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Reuters Health Information (2013-02-11): Diabetes drugs modify risk of HCC: meta-analysis


Diabetes drugs modify risk of HCC: meta-analysis

Last Updated: 2013-02-11 17:15:28 -0400 (Reuters Health)

NEW YORK (Reuters Health) - Diabetes medications have varying impacts on the risk for hepatocellular cancer (HCC), a new meta-analysis confirms.

Metformin seems to be substantially protective whereas insulin and other drugs that work along the insulin pathway may increase the risk, Dr. William Sanchez and colleagues from the Mayo Clinic, Rochester, Minnesota, reported February 5 in the American Journal of Gastroenterology.

"The context that makes this important," Dr. Sanchez noted in an interview, is that the rates of diabetes and obesity are rising and "in addition to being a big cause of heart disease, these disorders are also a big cause of liver disease, which some people don't tend to appreciate."

Several preclinical and observational studies have suggested that conventional diabetes medications may modify the risk of HCC. To better understand these associations, the Mayo Clinic team performed a systematic review and meta-analysis of 10 studies reporting 22,650 cases of HCC in 334,307 patients with type 2 diabetes. There were five case-control studies, three cohort studies and two randomized controlled trials (RCTs).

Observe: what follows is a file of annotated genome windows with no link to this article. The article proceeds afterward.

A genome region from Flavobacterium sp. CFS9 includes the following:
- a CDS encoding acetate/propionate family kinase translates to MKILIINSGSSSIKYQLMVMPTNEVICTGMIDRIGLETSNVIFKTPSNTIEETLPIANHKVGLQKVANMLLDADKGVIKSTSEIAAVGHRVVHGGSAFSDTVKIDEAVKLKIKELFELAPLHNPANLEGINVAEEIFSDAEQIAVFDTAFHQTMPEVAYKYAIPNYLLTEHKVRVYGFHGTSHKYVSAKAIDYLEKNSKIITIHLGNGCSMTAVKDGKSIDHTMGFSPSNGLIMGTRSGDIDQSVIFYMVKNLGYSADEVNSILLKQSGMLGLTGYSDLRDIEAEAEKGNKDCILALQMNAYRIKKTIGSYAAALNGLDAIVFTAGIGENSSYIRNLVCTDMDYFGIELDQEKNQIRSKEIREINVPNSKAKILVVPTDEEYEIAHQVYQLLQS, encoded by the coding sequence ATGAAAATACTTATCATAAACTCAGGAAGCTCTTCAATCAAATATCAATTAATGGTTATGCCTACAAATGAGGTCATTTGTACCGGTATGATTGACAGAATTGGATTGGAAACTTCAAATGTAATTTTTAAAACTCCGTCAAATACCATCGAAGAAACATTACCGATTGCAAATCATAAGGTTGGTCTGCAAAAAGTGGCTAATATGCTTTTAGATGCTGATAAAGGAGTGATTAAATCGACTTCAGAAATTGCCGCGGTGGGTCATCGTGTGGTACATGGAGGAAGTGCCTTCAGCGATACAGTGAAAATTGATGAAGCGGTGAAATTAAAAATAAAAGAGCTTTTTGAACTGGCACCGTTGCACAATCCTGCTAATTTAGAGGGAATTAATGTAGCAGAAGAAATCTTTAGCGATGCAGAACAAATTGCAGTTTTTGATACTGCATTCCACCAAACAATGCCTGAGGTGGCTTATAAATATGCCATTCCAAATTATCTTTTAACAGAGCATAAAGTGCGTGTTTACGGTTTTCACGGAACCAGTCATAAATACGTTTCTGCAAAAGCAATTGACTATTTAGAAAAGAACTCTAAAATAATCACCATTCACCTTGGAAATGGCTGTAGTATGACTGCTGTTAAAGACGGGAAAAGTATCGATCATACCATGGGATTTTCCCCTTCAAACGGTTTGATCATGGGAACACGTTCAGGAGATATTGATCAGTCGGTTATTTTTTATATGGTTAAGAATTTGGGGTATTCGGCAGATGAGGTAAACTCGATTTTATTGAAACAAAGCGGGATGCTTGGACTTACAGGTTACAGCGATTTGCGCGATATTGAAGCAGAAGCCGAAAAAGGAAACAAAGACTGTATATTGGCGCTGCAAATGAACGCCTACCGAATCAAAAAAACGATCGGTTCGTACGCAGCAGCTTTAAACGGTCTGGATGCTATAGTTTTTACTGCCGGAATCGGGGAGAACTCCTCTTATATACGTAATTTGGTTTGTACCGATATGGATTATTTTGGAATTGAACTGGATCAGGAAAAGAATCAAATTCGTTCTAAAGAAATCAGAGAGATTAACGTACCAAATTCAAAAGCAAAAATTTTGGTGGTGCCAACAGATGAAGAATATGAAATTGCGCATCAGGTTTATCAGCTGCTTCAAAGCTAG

Relative to non-use, use of metformin was associated with a 50% reduction in risk of developing HCC (odds ratio 0.50). In contrast, use of a sulfonylurea was associated with a 62% increase in HCC incidence (OR 1.62) and use of insulin with a 161% increase in risk (OR 2.61).

"Laboratory studies suggest that insulin and insulin-like agents promote insulin-like growth hormones that might drive cancer so there is a biochemical reason to think this may be so," Dr. Sanchez told Reuters Health.

Use of thiazolidinediones did not appreciably modify the risk of HCC.

The researchers say the effects they observed were stable across both case-control and cohort studies, persisted after adjusting for the concomitant effect of other anti-diabetes medications, and were more pronounced in the Western population, as compared to the Asian population, where the incidence of diabetes, obesity, and non-alcoholic fatty liver disease is rapidly rising.

The analysis was limited by considerable heterogeneity across studies, they note. And the studies did not adjust for the same confounders and they generally failed to account for one of the following risk factors for HCC: cirrhosis, viral hepatitis, alcoholic liver disease, metabolic syndrome or treatment for hepatitis B and/or hepatitis C.

One "major omission" of all the studies was failure to adjust for statin therapy. "What we don't know from the current analysis," Dr. Sanchez said, "is whether the protective effect comes from metformin or something else, like statins. However, odds are that a lot of these patients who are diabetic are going to be on a statin. The likelihood is that the use of statins is similar across the groups, but we don't know for sure." Dr. Sanchez also said that in a recent meta-analysis by him and his colleagues, statins did have a protective effect against HCC.


Am J Gastroenterol 2013.

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